*Painting With Sand*
When I managed apartments, I had a couple of issues that required some paint and sand to fix.
The first issue was with some 40 year old concrete stairs that had been worn to an extremely smooth finish. A few people had slipped on the steps, especially when they were wet, including our maintenance contractor who broke his leg. I figured that the 2 sets of 5 or 6 stairs each would be too costly to replace, so I didn't bother with pricing new steps. Instead, I went to Home Depot to see what they might have in the way of some sort of textured floor paint. The only thing they had was smooth paint for the garage floor. While looking around the paint section, I did find some small packages of fine sand. The package said it was for making painted floors slip resistant. It looked like what I needed but, at $3 for a few ounces of sand, I didn't like the price because it would take several packages to get sufficient coverage on the stairs. This gave me an idea though, so I took a gallon of the floor paint and went to the aisle with the cement mixes; this is where they keep play sand and other bags of aggregate. There I found a 50 lb sack of builder's sand for less than the price of the stuff in the paint section. I also liked the fact that the builder's sand was much coarser than the sand in the paint section.
When I got the materials back to the apartments, I decided to do only one step first and see how it worked before doing all the stairs and possibly having to redo the work. The instructions on the sand packets in the paint section said to paint the floor and then sprinkle the sand on while the paint was still wet. I wanted a long lasting slip resistant surface and didn't know how well this method would work. I didn't want to have to repaint the stuff every few weeks or months; after all, this was a high traffic area. I painted the one stair step and sprinkled the course builder's sand on the wet paint and let it dry for several hours. When it was dry, I swept the loose sand off. I was not happy with the results. The larger grains of sand were easily dislodged when walked on and would quickly wear off with foot traffic.
Time for a new approach. I poured more paint into my tray and then poured a healthy dose of builder's sand into the tray. After that, I stirred the paint and sand until the sand was thoroughly coated in paint (more paint than sand though). The sand sunk to the bottom of the tray but stuck to the roller nicely when loading the paint roller. After rolling out the first stair step and letting it dry for several hours, I came back to a stair step that was slip resistant and looked like it would last several months. So I finished all the steps quickly using this method. The coating lasted over a year before it had to be redone and, for the price, I was happy.
The second painting solution that required sand happened when a tenant let the tub overflow for so long it looked like a broken pipe over the car ports under that apartment. To find the broken pipe, the plumber put an 18x24 inch hole in the wall only to tell me it wasn't a broken pipe in the floor/ceiling but in the apartment above. That's when we discovered the overflowing tub. Tenant forgot she left the tub running! The father of the household asked if he could repair the hole since he was going to be charged to fix the hole anyway and he wanted to save some money. I agreed he could fix the hole and I would paint it when he was done. Big mistake! Not only was the patch smooth faced, but the wall was textured; it bulged a good 3 inches out in the middle. It would be really noticeable, even after it was painted. Since I wasn't there when the patch was done, I had to get out a skill saw with a masonry blade and cut down the now dry and set hump of stucco, level to the rest of the wall face and refinish the wall patch with the tenant's bag of left over stucco mix. I knew some of the texture in stucco comes from being shot on with a large pump and hose and I also knew I couldn't duplicate that texture by hand. So now what to do? I figured that the stucco must contain builder's sand, so I had an idea. If I mixed some of the left over builder's sand from the stair project, I might get a close enough texture on the patch that it wouldn't be that noticeable from the ground. Since I had paint that was an exact match for the building, I went to work mixing the paint and sand mixture, heavier on the sand this time than it was with the steps. It rolled on as a perfect match for both color and texture. When the owner came out for a visit, she asked who had patched the patch and how much it had cost her. She said she couldn't tell where it was now (she had seen the tenants patch and was not happy with it). She was looking in the wrong place but, even after I pointed out the correct place, she said she still couldn't tell and congratulated me on a job well done. A few years later I was talking to a guy who had been a painter in Idaho. He told me how he couldn't match a stucco texture on a church no matter what he tried and decided to try and mix sand into the paint to get the patch to match, which worked perfectly. I then told him about my patch.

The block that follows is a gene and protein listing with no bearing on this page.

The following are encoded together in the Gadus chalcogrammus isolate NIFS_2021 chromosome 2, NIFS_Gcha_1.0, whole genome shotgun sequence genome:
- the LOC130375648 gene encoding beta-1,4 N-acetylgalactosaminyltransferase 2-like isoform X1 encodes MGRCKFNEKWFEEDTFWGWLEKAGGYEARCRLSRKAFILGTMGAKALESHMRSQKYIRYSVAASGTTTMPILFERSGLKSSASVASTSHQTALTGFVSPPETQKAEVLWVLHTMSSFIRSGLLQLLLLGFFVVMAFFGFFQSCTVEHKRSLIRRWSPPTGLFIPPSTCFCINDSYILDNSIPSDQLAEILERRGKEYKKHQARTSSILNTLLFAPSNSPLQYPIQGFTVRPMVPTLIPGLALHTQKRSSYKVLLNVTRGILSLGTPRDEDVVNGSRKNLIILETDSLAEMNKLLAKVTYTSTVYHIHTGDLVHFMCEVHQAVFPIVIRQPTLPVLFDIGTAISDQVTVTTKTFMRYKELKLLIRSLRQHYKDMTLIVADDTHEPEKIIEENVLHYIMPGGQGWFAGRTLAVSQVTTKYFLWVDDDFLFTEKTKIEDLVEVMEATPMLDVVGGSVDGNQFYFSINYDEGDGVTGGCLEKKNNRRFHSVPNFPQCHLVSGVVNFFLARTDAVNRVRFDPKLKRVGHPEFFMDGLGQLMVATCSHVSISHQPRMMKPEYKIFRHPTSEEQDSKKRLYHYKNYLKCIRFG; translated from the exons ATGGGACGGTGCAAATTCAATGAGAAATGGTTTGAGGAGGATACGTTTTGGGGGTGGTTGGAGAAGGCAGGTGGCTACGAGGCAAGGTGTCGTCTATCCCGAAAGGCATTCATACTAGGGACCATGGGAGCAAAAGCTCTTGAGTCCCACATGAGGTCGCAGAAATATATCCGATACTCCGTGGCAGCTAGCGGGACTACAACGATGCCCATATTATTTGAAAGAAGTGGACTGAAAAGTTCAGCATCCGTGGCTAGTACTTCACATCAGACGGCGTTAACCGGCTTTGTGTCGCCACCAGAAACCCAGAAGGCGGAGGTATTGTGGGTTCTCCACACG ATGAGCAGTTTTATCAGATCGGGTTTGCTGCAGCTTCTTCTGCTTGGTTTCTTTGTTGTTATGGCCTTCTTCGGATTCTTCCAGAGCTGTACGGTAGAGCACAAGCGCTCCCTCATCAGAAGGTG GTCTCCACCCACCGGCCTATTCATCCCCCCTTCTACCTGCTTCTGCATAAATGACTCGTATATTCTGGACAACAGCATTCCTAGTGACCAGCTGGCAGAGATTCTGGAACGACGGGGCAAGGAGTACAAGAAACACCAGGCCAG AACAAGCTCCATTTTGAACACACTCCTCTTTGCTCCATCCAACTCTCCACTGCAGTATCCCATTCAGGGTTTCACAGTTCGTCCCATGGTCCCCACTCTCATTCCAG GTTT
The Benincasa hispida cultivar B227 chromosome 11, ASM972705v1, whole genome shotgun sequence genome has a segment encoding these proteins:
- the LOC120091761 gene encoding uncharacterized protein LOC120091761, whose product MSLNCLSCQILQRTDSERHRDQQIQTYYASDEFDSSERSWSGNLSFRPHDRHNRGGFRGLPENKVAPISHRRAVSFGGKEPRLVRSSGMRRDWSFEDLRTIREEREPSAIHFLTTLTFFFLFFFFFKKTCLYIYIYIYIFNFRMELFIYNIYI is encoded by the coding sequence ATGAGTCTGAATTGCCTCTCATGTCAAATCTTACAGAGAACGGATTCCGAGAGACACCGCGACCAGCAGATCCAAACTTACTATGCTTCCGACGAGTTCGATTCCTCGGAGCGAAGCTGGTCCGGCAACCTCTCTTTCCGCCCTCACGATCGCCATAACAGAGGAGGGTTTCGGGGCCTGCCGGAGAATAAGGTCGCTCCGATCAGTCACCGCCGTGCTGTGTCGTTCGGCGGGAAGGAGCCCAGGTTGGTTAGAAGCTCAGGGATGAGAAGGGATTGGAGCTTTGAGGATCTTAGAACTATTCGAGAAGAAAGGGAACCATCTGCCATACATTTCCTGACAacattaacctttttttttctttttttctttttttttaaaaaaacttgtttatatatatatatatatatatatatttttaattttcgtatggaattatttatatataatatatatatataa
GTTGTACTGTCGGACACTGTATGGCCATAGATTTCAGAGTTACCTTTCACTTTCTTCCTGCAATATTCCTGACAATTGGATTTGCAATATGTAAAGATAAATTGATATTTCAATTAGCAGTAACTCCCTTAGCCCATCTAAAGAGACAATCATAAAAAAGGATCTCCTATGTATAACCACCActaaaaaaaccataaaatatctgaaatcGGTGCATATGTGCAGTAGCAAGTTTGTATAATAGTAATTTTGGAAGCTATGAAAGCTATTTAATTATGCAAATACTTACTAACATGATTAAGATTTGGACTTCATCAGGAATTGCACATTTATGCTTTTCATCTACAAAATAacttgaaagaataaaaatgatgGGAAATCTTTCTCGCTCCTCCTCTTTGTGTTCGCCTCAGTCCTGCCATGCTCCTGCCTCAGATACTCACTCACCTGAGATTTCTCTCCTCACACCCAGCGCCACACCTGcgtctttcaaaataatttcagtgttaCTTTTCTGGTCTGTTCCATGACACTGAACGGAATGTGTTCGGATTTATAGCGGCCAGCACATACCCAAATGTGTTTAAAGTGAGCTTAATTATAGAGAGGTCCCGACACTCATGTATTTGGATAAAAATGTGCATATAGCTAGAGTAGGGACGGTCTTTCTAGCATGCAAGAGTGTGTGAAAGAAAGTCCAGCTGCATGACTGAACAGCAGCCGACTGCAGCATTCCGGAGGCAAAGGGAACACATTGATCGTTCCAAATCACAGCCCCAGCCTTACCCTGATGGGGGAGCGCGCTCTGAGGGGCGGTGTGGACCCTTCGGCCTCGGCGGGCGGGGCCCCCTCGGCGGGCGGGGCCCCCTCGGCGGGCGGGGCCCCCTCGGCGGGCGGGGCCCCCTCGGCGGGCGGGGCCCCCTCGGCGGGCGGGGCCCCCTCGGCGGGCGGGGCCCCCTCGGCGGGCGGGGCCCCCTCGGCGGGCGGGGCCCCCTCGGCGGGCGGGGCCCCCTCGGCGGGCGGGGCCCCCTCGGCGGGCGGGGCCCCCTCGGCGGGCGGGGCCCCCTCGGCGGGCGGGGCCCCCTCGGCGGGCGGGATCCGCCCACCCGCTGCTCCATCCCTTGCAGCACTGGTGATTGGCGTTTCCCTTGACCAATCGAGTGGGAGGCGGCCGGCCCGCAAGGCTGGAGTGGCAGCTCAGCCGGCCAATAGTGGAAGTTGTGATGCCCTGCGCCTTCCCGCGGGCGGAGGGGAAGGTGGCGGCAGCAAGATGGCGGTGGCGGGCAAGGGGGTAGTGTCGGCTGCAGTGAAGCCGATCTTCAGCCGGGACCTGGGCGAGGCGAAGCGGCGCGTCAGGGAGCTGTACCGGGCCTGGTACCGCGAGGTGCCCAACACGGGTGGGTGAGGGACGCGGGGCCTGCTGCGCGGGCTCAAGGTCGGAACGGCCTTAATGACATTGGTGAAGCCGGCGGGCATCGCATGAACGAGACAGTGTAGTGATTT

In both projects the paint rollers were ruined and had to be thrown out. If you use sand in your paint don't waste your time trying to rinse the sand out for the price of a cheap roller you're better off just trashing the roller. Save the handle it will be fine, I've seen people who didn't know better, toss the roller and the handle in the trash. If you want to save the paint tray use a plastic liner, I use 2 grocery sacks pulled over the tray, or rinse it out quickly and use a wire brush if it has dried in the paint tray.John1lt
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